The Department of Defense admitted in a letter obtained by NBC News on Thursday that it had wrongly added peaceful demonstrators to a database of possible domestic terrorist threats. The letter followed an NBC report focusing on the Defense Department’s Threat and Local Observation Notice, or TALON, report.
Acting Deputy Undersecretary of Defense Roger W. Rogalski’s letter came in reply to a memo from Sen. Patrick Leahy, D-Vt., who had demanded answers about the process of identifying domestic protesters as suspicious and removing their names when they are wrongly listed.
“The recent review of the TALON Reporting System ... identified a small number of reports that did not meet the TALON reporting criteria. Those reports dealt with domestic anti-military protests or demonstrations potentially impacting DoD facilities or personnel,” Rogalski wrote on Wednesday.
“While the information was of value to military commanders, it should not have been retained in the Cornerstone database.”
Threats directed against Defense Department
In 2003, the Defense Department directed a little-known agency, Counterintelligence Field Activity (CIFA), to establish and “maintain a domestic law enforcement database that includes information related to potential terrorist threats directed against the Department of Defense.” Then-Deputy Secretary of Defense Paul Wolfowitz also established TALON at that time.
The original NBC News report, from December, focused on a secret 400-page Defense Department document listing more than 1,500 “suspicious incidents” across the country over a 10-month period. One such incident was a small group of activists meeting in a Quaker Meeting House in Lake Worth, Fla., to plan a protest against military recruiting at local high schools.
In his Wednesday letter, Rogalski said such anomalies in the TALON database had been removed.
“They did not pertain to potential foreign terrorist activity and thus should never have been entered into the Cornerstone database. These reports have since been removed from the Cornerstone database and refresher training on intelligence oversight and database management is being given,” Rogalski wrote.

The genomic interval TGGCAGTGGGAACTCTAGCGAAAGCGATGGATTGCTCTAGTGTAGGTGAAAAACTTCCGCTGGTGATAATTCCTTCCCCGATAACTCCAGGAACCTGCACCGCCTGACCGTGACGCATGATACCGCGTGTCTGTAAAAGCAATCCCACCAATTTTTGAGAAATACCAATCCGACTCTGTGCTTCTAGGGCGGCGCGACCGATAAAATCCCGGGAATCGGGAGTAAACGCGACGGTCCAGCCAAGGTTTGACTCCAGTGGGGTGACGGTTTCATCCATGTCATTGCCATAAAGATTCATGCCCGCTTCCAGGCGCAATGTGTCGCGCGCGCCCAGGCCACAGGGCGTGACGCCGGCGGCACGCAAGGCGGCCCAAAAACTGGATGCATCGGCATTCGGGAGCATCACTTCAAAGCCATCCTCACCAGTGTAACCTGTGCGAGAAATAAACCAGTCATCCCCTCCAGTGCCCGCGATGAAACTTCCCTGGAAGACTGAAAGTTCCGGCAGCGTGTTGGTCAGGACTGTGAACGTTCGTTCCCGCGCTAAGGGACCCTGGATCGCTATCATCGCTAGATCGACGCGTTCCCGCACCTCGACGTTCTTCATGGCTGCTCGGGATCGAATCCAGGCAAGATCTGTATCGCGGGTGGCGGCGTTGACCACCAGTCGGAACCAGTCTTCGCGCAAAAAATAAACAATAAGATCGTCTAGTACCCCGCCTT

Rogalski said only 43 names were improperly added to the database, and those were from protest-related reports such as the Quaker meeting in Florida.
“All reports concerning protest activities have been purged,” the letter said.
TALON reports provide “non-validated domestic threat information” from military units throughout the United States that are collected and retained in the Cornerstone CIFA database. The reports include details on potential surveillance of military bases, stolen vehicles, bomb threats and planned antiwar protests. In the program’s first year, the agency received more than 5,000 TALON reports.
Nearly four dozen antiwar meetings listed
The Defense Department document provides an inside look at how the U.S. military has stepped up intelligence gathering since 9/11. The database includes nearly four dozen antiwar meetings or protests, including some that have taken place far from any military installation, post or recruitment center, according to NBC News’ Lisa Myers, who first wrote about the story in December.
Among those listed were a large antiwar protest in Los Angeles in March 2004 that included effigies of President Bush and antiwar protest banners, a planned protest against military recruiters in December 2004 in Boston, and a planned protest in April 2004 at McDonald’s National Salute to America’s Heroes — a military air and sea show in Fort Lauderdale, Fla.
The Fort Lauderdale protest was deemed not to be a credible threat, and a column in the database concludes: “U.S. group exercising constitutional rights.” Two-hundred and forty-three other incidents in the database were discounted because they had no connection to the Department of Defense — yet they all remained in the database.
The Department of Defense has strict guidelines (.PDF link), adopted in December 1982, that limit the extent to which it can collect and retain information on U.S. citizens.
Still, the database includes at least 20 references to U.S. citizens or U.S. persons. Other documents obtained by NBC News show that the Defense Department is clearly increasing its domestic monitoring activities. One briefing document stamped “secret” concludes: “[W]e have noted increased communication and encouragement between protest groups using the Internet,” but no “significant connection” between incidents, such as “reoccurring instigators at protests” or “vehicle descriptions.”
Earlier domestic intelligence gathering
The military’s penchant for collecting domestic intelligence is a trend, Christopher Pyle, a former Army intelligence officer, told NBC News when the report was first broadcast.
During the Vietnam War, Pyle revealed the Defense Department monitored and infiltrated antiwar and civil rights protests in an article he published in the Washington Monthly in January 1970.
The public was outraged and a lengthy congressional investigation followed that revealed the military had conducted probes on at least 100,000 American citizens. Pyle got more than 100 military agents to testify that they had been ordered to spy on U.S. citizens — many of them antiwar protesters and civil rights advocates. In the wake of the investigations, Pyle helped Congress write a law placing new limits on military spying inside the U.S.
But Pyle said some of the information in the database suggests the military may be dangerously close to repeating its past mistakes.
“The documents tell me that military intelligence is back conducting investigations and maintaining records on civilian political activity. The military made promises that it would not do this again,” he said.
NBC News' Lisa Myers and the NBC Investigative Unit contributed to this report.